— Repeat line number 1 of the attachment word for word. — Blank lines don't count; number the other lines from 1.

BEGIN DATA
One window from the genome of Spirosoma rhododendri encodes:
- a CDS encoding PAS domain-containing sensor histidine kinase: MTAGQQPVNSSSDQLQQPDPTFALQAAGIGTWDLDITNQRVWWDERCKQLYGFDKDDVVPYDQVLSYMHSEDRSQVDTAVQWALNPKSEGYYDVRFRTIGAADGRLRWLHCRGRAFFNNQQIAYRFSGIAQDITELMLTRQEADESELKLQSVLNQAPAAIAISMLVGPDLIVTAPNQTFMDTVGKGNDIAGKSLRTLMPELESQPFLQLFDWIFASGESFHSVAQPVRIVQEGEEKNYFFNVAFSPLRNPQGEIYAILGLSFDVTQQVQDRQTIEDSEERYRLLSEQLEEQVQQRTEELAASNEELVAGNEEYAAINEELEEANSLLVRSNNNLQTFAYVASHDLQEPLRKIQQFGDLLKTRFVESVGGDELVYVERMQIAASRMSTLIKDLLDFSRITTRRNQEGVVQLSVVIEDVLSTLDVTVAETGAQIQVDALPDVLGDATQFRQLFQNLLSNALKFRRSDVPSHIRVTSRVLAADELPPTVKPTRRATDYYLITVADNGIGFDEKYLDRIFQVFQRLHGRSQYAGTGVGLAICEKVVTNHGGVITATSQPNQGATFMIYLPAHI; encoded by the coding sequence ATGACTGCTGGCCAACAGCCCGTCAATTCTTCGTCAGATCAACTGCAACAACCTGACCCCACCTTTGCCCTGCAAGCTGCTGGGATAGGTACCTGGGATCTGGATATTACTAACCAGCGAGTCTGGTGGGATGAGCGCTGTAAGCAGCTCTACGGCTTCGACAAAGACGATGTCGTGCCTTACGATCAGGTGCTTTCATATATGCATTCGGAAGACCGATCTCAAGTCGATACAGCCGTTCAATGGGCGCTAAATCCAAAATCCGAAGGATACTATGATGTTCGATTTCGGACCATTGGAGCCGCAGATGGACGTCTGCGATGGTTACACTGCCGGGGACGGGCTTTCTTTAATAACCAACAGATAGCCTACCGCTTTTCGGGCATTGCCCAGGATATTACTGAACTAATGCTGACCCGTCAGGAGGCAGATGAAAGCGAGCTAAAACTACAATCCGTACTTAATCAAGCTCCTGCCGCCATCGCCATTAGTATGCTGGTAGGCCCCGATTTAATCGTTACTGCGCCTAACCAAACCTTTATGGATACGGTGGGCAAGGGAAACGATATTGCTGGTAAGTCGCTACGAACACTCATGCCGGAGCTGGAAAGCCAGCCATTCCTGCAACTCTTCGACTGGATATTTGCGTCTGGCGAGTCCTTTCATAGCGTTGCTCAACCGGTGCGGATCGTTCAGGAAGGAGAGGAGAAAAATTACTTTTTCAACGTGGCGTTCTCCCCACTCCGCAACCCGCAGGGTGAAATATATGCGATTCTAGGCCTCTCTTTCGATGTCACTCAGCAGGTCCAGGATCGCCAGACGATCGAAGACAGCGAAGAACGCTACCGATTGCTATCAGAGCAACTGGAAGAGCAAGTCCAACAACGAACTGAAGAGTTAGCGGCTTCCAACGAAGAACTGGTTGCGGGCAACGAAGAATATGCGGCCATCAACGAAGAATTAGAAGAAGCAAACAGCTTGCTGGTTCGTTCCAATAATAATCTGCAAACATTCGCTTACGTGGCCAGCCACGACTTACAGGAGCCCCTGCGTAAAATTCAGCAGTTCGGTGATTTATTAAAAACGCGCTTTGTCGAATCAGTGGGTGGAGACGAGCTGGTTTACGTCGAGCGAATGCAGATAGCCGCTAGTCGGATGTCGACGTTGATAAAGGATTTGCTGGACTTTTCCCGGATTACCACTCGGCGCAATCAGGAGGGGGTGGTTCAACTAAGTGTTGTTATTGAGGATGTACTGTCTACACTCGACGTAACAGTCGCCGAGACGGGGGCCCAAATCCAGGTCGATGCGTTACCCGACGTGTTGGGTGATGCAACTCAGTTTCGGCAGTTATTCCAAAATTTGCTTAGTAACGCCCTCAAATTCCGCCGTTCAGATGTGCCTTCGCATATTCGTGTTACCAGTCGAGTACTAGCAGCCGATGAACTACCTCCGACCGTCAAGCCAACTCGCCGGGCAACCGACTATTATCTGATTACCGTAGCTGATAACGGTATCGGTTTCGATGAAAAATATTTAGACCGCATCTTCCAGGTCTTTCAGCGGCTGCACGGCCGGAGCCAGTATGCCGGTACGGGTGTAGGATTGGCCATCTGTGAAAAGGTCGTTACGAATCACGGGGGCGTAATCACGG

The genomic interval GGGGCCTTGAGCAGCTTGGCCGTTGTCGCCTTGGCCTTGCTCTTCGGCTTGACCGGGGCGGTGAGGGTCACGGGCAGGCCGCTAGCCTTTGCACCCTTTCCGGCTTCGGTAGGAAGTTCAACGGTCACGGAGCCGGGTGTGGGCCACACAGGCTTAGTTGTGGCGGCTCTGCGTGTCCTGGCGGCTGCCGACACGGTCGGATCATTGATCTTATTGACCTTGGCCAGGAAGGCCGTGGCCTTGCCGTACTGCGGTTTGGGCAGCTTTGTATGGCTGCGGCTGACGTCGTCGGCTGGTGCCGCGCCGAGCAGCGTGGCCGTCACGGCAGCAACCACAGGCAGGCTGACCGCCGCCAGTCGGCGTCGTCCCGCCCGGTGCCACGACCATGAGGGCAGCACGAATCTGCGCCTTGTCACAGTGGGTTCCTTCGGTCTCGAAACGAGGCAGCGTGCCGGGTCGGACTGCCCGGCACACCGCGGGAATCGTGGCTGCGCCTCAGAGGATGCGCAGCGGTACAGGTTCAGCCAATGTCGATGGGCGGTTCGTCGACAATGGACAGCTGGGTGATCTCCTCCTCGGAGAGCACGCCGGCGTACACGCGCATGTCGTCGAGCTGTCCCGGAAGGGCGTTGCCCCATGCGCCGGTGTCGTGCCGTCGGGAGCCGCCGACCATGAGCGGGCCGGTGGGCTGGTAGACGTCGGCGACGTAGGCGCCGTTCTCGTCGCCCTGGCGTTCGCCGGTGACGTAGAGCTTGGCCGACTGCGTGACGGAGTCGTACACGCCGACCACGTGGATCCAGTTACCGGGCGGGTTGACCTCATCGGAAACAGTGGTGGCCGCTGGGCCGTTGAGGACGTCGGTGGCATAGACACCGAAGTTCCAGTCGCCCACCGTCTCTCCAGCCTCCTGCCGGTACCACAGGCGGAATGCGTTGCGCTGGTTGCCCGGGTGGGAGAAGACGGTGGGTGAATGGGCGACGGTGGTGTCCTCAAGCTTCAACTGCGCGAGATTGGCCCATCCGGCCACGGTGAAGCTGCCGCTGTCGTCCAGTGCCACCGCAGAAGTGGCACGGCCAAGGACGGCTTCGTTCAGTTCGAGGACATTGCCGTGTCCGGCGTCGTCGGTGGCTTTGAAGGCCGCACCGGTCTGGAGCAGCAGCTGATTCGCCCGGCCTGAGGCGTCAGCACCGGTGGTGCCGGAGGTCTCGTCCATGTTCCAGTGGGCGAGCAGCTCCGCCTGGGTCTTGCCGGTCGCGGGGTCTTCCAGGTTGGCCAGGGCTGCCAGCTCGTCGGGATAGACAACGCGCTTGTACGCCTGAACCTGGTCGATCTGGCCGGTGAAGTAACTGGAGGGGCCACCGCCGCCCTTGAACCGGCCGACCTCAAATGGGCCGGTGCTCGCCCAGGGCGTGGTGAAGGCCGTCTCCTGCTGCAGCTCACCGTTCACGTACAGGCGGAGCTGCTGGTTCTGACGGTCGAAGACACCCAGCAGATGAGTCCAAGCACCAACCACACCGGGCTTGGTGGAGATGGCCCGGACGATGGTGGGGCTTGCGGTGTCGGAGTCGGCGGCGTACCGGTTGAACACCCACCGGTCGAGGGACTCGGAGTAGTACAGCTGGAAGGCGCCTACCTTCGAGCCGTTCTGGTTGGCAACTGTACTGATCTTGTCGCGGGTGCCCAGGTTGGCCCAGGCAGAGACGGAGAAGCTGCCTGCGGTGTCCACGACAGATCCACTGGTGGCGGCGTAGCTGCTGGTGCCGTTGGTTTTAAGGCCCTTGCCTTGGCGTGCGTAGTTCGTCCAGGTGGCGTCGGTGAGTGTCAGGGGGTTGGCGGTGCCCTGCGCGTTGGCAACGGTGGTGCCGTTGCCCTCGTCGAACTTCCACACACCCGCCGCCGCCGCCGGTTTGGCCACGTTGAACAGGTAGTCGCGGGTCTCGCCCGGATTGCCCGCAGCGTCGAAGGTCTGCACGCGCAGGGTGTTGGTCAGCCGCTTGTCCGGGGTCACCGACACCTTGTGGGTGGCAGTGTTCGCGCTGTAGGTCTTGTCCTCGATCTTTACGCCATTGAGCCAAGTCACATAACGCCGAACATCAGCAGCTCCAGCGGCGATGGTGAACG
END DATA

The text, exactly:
One window from the genome of Spirosoma rhododendri encodes: